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Vintage Style Pickups Explored: Part 1 – Single Coil Stratocaster Replacements

With so many different types of pickups on the market, choosing one that’s just right for you can certainly be a challenge. For typical non-active pickups used in most guitars today, the materials used and how each pickup is constructed can make a large difference in the final tone achieved. Active pickups (i.e., those that have some form of pre-amplification built in that requires the use of a battery of some type) are a whole different category altogether.

For the sake of focus, this two-part series will discuss varieties of vintage style pickups. First, we’ll take a look at some single-coil options that you’d typically use in a Stratocaster. Next time, we’ll bring out the Les Paul and play with some vintage-voiced humbuckers. As we go through the various options, some vendors were kind enough to provide great educational info about how each pickup is made and why they’ll sound a particular way. This will be helpful for the person that may not necessarily be interested in a vintage-voiced pickup but can use the information to read over the specifications of another pickup and then perhaps get a better understanding of how each specification may affect the tone.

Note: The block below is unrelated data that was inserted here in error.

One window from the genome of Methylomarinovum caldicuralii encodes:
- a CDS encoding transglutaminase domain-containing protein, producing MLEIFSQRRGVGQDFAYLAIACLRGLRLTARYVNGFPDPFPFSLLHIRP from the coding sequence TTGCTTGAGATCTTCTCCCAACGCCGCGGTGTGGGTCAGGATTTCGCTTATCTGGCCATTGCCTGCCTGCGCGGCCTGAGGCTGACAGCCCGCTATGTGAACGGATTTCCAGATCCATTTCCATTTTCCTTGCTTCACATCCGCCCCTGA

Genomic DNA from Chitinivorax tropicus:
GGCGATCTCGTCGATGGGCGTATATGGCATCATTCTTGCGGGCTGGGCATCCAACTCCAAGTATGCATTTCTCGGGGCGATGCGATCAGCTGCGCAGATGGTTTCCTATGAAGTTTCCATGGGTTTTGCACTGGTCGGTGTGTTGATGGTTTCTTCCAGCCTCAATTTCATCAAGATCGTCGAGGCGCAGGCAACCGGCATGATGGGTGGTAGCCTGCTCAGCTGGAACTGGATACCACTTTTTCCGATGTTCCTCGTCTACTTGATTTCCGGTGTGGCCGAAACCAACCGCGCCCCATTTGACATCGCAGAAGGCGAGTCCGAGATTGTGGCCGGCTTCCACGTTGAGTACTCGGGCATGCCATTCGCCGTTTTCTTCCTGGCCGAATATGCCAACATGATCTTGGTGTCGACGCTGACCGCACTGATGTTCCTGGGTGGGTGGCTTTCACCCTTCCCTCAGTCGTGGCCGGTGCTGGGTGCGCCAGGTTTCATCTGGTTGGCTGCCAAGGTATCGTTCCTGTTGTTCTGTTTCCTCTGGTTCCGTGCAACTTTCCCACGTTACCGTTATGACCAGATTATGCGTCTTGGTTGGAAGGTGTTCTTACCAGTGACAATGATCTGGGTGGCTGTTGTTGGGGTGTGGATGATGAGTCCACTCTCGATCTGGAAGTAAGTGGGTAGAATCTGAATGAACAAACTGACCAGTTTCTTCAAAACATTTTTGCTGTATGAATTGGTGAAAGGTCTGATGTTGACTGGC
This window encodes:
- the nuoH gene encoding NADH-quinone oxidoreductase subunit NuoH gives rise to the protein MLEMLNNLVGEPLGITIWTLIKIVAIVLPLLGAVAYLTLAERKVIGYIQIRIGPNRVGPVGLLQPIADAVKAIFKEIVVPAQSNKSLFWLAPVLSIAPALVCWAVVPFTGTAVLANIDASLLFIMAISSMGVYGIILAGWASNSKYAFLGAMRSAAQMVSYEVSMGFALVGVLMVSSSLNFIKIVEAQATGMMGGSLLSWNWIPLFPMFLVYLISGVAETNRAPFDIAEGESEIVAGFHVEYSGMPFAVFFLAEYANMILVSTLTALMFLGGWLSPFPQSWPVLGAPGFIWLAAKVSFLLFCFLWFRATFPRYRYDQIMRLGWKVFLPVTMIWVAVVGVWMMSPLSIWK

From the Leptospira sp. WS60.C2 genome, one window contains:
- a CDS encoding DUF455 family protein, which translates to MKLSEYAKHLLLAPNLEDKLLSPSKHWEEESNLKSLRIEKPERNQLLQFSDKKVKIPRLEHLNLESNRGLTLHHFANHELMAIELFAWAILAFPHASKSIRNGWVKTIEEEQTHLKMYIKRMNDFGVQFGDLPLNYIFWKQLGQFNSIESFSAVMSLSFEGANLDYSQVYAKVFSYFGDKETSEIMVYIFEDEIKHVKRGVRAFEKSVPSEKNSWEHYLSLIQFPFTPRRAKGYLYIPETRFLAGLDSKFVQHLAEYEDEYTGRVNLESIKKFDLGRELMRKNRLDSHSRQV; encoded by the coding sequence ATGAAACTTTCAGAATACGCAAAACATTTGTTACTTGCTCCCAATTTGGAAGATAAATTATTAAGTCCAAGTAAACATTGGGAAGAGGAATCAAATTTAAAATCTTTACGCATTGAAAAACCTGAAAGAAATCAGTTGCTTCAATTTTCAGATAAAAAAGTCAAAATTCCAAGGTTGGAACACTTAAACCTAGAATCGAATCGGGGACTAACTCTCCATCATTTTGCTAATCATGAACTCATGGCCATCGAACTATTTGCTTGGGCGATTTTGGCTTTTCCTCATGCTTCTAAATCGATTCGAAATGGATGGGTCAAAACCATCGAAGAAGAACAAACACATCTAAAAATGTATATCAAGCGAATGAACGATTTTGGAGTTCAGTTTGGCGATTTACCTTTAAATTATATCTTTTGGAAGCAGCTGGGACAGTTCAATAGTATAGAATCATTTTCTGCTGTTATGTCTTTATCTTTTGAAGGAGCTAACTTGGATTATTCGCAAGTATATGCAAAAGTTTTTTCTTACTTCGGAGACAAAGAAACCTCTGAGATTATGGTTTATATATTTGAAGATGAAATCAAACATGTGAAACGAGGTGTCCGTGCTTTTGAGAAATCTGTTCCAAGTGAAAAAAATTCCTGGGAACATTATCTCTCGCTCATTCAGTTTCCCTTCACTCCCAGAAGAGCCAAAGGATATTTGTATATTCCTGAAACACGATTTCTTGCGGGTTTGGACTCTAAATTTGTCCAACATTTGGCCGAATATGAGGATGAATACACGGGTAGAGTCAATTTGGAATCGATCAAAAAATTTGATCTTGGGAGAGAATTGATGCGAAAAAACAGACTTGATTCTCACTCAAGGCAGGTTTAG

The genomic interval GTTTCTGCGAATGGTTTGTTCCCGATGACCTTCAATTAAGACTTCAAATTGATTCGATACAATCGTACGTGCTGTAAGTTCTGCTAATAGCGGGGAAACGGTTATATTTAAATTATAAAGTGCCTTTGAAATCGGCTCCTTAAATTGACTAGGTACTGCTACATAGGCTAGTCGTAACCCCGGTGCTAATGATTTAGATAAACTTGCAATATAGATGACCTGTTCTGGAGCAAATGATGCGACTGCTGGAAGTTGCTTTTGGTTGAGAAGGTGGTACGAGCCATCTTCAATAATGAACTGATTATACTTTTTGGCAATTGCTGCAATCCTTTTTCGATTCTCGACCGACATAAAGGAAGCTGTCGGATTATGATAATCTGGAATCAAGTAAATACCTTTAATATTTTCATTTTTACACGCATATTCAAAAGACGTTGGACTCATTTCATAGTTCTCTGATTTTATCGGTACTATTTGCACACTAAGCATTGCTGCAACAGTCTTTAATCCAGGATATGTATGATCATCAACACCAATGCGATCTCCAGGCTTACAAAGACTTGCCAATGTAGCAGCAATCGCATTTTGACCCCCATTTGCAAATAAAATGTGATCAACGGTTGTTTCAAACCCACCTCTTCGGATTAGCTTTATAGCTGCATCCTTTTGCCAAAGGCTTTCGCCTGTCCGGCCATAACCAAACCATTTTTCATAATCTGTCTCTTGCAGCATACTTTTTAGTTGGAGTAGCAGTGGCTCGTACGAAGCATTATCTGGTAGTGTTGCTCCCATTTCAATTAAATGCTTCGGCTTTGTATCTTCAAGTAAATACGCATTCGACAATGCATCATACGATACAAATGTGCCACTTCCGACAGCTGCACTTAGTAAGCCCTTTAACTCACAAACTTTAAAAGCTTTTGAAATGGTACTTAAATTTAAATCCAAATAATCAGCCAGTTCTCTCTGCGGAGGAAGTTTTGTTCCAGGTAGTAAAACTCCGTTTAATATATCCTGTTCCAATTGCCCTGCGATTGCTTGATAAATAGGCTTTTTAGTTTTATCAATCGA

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Fender Stratocaster Plus Series

The Fender Stratocaster’s design, tone, and roster of famous past and current players clearly make it a legendary guitar. As with any other guitar model however, certain designs invoke a special feeling which deem it to be a classic or at least a legend in the making. The most prized Fender Stratocasters today are those known as pre-CBS (prior to the sale of Fender Musical Instruments to CBS in 1965) models, produced from 1954 through the early 1965. These instruments have a certain unique feel and sound as well as being historically significant since they were produced during some of the most interesting eras of rock and roll itself. As we moved into the 70’s, the Stratocaster became a more popular and more widely produced guitar, but also one that was constructed with less attention to detail. As a result of poorer quality control and materials used, the 70’s were seen as the low point of the Stratocaster.
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